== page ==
This involvement with stakeholders and the government sector can be beneficial. The involvement of stakeholders ensures that programs are culturally appropriate and relevant.[31] Utilizing the opinions and knowledge of local community health leaders and national policy organizers can help verify that proposed practices and trainings will actually benefit the communities that they’re meant for. Working closely with the opinions of local community leaders will ensure that programs are meaningful and helpful within those communities. Additionally, this helps ensure that the implemented trainings and systems will last once Jhpiego ends its involvement. Jhpiego is an organization that relies on donors and government grants, thus resources are finite and focus is directed onto different programs and regions as need arises. Eventually, Jhpiego’s involvement in certain areas will diminish, and it will be up to the communities and the stakeholders to continue the work that was done. This is one of the ways in which Jhpiego creates sustainable impact in communities; the work will continue being beneficial once their involvement has ended.

A drawback of stakeholder involvement is that it can greatly slow down the implementation process of new programs or trainings. In order to develop a new program and devote more resources to a certain issue, the stakeholders must be on board, such as in the case of RMC development in Tanzania. However, many of the stakeholders are concerned with political traction, and are less likely to approve the implementation of programs that do not offer the promise of political gain.[32] Likewise, donors who devote their personal resources must personally see the benefits of proposed new programs, which are sometimes hard to prove convincingly, such as was the case with RMC. Donations are often given to gain either political or other sorts of traction with the general public, and donors want to know that their resources are affecting valuable change in order to promote their beneficence. Because of this, it is often necessary to put forth convincing and thorough presentations for donors and stakeholders to get on board with a new project, so they can see the necessity of it. Even so, donors would usually prefer to solve an existing issue rather than create a new one, as Jhpiego did with RMC. Donors failed to see this as a pressing healthcare issue and preferred to devote their resources to issues that would look more impressive in a brochure. Donors and private stakeholders are sometimes unable or unwilling to see the benefit of allocating resources into new trainings or programs, but that does not mean that the new programs would not be beneficial to the communities and can slow down or halt the development of quality medical care. A balance is necessary between appeasing the stakeholders and keeping them personally and financially involved while also making sure they are not interfering in the development process.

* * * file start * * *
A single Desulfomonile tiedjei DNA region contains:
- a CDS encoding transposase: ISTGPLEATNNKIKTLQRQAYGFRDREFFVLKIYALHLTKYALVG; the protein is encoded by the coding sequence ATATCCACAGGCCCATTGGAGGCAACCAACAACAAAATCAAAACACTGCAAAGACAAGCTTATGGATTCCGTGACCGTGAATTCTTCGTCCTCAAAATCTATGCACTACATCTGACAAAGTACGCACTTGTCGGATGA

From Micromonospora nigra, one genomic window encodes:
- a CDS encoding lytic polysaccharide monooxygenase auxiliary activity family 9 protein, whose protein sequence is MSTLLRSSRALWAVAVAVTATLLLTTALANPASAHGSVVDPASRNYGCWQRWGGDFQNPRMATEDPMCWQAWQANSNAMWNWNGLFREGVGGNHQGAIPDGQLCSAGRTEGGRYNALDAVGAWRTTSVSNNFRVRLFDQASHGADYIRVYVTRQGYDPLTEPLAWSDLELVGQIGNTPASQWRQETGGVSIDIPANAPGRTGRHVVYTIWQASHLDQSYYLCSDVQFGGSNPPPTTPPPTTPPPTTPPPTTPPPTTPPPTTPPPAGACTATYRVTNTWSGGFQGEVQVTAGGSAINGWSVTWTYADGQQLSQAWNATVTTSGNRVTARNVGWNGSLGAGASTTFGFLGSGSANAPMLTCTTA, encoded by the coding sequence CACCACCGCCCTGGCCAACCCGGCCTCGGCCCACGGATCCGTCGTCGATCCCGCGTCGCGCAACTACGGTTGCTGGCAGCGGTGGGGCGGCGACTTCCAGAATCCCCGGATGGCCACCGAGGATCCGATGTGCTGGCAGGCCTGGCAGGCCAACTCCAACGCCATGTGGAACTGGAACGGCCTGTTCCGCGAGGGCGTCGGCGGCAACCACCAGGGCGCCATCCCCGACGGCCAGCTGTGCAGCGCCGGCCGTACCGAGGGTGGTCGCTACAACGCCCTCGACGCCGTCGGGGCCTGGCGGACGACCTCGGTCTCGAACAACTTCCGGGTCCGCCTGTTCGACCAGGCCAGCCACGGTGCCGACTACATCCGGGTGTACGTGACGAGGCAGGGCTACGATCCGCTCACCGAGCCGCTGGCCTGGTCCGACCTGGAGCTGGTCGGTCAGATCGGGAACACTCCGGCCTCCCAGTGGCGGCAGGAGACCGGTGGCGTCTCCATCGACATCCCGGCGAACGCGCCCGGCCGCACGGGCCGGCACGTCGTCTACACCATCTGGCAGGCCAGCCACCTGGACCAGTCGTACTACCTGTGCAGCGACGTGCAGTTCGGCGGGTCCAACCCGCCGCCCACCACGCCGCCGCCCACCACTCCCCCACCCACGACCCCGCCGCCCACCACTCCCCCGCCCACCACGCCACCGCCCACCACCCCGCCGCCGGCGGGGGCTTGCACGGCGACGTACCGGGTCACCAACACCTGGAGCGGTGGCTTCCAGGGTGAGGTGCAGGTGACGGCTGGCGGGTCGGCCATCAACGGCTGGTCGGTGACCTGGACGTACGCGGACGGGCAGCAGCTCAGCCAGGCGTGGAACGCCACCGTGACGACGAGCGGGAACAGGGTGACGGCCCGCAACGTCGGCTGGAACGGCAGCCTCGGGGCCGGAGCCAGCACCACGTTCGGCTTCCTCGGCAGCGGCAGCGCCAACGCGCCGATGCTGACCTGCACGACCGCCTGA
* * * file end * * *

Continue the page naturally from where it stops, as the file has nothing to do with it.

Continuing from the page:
The governments and stakeholders that Jhpiego works with are also responsible for setting the licensing requirements after graduation and maintaining that licensure over time. Licensure can be an important standard in ensuring quality care throughout the various professions in the healthcare field.[33] However, it can also pose a barrier to further training and development of health care service providers depending on the requirements for this licensure.[34] The purpose of licensure requirements are ideally to ensure service provider competence, but this certification does not always reflect sufficient capabilities and instead may simply act as an additional hurdle for capable care providers to surmount.